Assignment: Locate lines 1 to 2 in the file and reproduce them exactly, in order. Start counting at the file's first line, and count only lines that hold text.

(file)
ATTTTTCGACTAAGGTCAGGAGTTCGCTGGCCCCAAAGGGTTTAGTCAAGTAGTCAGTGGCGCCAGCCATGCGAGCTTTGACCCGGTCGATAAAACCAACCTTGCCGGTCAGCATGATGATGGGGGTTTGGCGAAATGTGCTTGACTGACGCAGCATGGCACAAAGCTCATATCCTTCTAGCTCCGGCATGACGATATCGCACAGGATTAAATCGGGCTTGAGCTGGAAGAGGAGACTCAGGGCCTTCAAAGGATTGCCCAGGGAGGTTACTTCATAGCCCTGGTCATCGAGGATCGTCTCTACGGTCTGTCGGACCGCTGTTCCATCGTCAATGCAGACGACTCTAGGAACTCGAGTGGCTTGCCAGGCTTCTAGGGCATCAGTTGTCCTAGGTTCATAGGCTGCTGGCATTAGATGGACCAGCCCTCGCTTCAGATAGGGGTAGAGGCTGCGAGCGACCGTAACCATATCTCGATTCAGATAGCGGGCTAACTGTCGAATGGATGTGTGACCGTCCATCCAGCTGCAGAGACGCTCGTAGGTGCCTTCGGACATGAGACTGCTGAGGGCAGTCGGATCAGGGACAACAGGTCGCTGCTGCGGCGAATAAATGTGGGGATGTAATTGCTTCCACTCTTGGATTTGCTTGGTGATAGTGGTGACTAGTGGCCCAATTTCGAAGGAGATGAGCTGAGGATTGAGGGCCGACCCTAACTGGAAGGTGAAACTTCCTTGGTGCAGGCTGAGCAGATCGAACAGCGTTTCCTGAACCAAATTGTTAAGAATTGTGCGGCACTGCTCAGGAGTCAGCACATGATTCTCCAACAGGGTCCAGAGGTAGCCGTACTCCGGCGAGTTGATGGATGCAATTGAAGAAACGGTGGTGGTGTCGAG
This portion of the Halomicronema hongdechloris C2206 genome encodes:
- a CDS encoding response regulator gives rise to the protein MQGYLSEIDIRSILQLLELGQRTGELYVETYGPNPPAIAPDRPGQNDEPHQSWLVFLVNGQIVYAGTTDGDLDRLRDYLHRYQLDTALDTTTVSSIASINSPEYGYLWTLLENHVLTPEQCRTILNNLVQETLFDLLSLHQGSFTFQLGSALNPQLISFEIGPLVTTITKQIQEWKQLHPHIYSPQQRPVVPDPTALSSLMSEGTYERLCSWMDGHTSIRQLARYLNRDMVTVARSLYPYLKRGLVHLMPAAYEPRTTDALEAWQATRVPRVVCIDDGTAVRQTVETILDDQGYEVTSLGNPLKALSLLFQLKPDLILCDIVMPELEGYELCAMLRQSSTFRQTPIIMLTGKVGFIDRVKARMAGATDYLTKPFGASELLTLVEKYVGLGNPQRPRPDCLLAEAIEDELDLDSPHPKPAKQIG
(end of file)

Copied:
ATTTTTCGACTAAGGTCAGGAGTTCGCTGGCCCCAAAGGGTTTAGTCAAGTAGTCAGTGGCGCCAGCCATGCGAGCTTTGACCCGGTCGATAAAACCAACCTTGCCGGTCAGCATGATGATGGGGGTTTGGCGAAATGTGCTTGACTGACGCAGCATGGCACAAAGCTCATATCCTTCTAGCTCCGGCATGACGATATCGCACAGGATTAAATCGGGCTTGAGCTGGAAGAGGAGACTCAGGGCCTTCAAAGGATTGCCCAGGGAGGTTACTTCATAGCCCTGGTCATCGAGGATCGTCTCTACGGTCTGTCGGACCGCTGTTCCATCGTCAATGCAGACGACTCTAGGAACTCGAGTGGCTTGCCAGGCTTCTAGGGCATCAGTTGTCCTAGGTTCATAGGCTGCTGGCATTAGATGGACCAGCCCTCGCTTCAGATAGGGGTAGAGGCTGCGAGCGACCGTAACCATATCTCGATTCAGATAGCGGGCTAACTGTCGAATGGATGTGTGACCGTCCATCCAGCTGCAGAGACGCTCGTAGGTGCCTTCGGACATGAGACTGCTGAGGGCAGTCGGATCAGGGACAACAGGTCGCTGCTGCGGCGAATAAATGTGGGGATGTAATTGCTTCCACTCTTGGATTTGCTTGGTGATAGTGGTGACTAGTGGCCCAATTTCGAAGGAGATGAGCTGAGGATTGAGGGCCGACCCTAACTGGAAGGTGAAACTTCCTTGGTGCAGGCTGAGCAGATCGAACAGCGTTTCCTGAACCAAATTGTTAAGAATTGTGCGGCACTGCTCAGGAGTCAGCACATGATTCTCCAACAGGGTCCAGAGGTAGCCGTACTCCGGCGAGTTGATGGATGCAATTGAAGAAACGGTGGTGGTGTCGAG
This portion of the Halomicronema hongdechloris C2206 genome encodes: